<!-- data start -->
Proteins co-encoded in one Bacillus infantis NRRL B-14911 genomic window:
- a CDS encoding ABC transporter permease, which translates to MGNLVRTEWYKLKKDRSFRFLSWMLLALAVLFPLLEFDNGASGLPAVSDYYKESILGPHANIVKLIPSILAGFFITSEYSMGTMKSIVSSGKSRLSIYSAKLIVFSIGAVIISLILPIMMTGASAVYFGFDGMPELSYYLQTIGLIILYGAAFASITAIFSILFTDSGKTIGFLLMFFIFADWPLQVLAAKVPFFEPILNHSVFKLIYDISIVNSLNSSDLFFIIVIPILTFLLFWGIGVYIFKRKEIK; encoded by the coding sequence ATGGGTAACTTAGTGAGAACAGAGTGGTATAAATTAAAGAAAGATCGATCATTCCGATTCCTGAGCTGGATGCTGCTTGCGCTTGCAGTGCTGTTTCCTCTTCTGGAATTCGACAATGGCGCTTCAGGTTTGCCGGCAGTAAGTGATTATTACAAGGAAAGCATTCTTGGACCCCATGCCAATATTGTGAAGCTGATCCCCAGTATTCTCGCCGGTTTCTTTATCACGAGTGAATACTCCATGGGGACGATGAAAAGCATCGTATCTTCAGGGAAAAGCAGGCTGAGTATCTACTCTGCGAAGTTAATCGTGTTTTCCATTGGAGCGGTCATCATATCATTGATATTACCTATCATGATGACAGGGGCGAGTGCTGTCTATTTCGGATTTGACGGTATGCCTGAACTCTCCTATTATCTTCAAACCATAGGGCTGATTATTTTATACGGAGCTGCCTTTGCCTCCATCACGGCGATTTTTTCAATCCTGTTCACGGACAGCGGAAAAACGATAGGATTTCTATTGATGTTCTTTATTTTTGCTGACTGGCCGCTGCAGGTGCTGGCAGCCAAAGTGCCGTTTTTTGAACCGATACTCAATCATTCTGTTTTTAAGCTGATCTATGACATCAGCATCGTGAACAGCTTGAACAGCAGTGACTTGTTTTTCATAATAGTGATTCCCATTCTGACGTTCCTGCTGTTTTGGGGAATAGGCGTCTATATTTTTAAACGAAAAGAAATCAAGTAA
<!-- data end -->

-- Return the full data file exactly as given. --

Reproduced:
Proteins co-encoded in one Bacillus infantis NRRL B-14911 genomic window:
- a CDS encoding ABC transporter permease, which translates to MGNLVRTEWYKLKKDRSFRFLSWMLLALAVLFPLLEFDNGASGLPAVSDYYKESILGPHANIVKLIPSILAGFFITSEYSMGTMKSIVSSGKSRLSIYSAKLIVFSIGAVIISLILPIMMTGASAVYFGFDGMPELSYYLQTIGLIILYGAAFASITAIFSILFTDSGKTIGFLLMFFIFADWPLQVLAAKVPFFEPILNHSVFKLIYDISIVNSLNSSDLFFIIVIPILTFLLFWGIGVYIFKRKEIK; encoded by the coding sequence ATGGGTAACTTAGTGAGAACAGAGTGGTATAAATTAAAGAAAGATCGATCATTCCGATTCCTGAGCTGGATGCTGCTTGCGCTTGCAGTGCTGTTTCCTCTTCTGGAATTCGACAATGGCGCTTCAGGTTTGCCGGCAGTAAGTGATTATTACAAGGAAAGCATTCTTGGACCCCATGCCAATATTGTGAAGCTGATCCCCAGTATTCTCGCCGGTTTCTTTATCACGAGTGAATACTCCATGGGGACGATGAAAAGCATCGTATCTTCAGGGAAAAGCAGGCTGAGTATCTACTCTGCGAAGTTAATCGTGTTTTCCATTGGAGCGGTCATCATATCATTGATATTACCTATCATGATGACAGGGGCGAGTGCTGTCTATTTCGGATTTGACGGTATGCCTGAACTCTCCTATTATCTTCAAACCATAGGGCTGATTATTTTATACGGAGCTGCCTTTGCCTCCATCACGGCGATTTTTTCAATCCTGTTCACGGACAGCGGAAAAACGATAGGATTTCTATTGATGTTCTTTATTTTTGCTGACTGGCCGCTGCAGGTGCTGGCAGCCAAAGTGCCGTTTTTTGAACCGATACTCAATCATTCTGTTTTTAAGCTGATCTATGACATCAGCATCGTGAACAGCTTGAACAGCAGTGACTTGTTTTTCATAATAGTGATTCCCATTCTGACGTTCCTGCTGTTTTGGGGAATAGGCGTCTATATTTTTAAACGAAAAGAAATCAAGTAA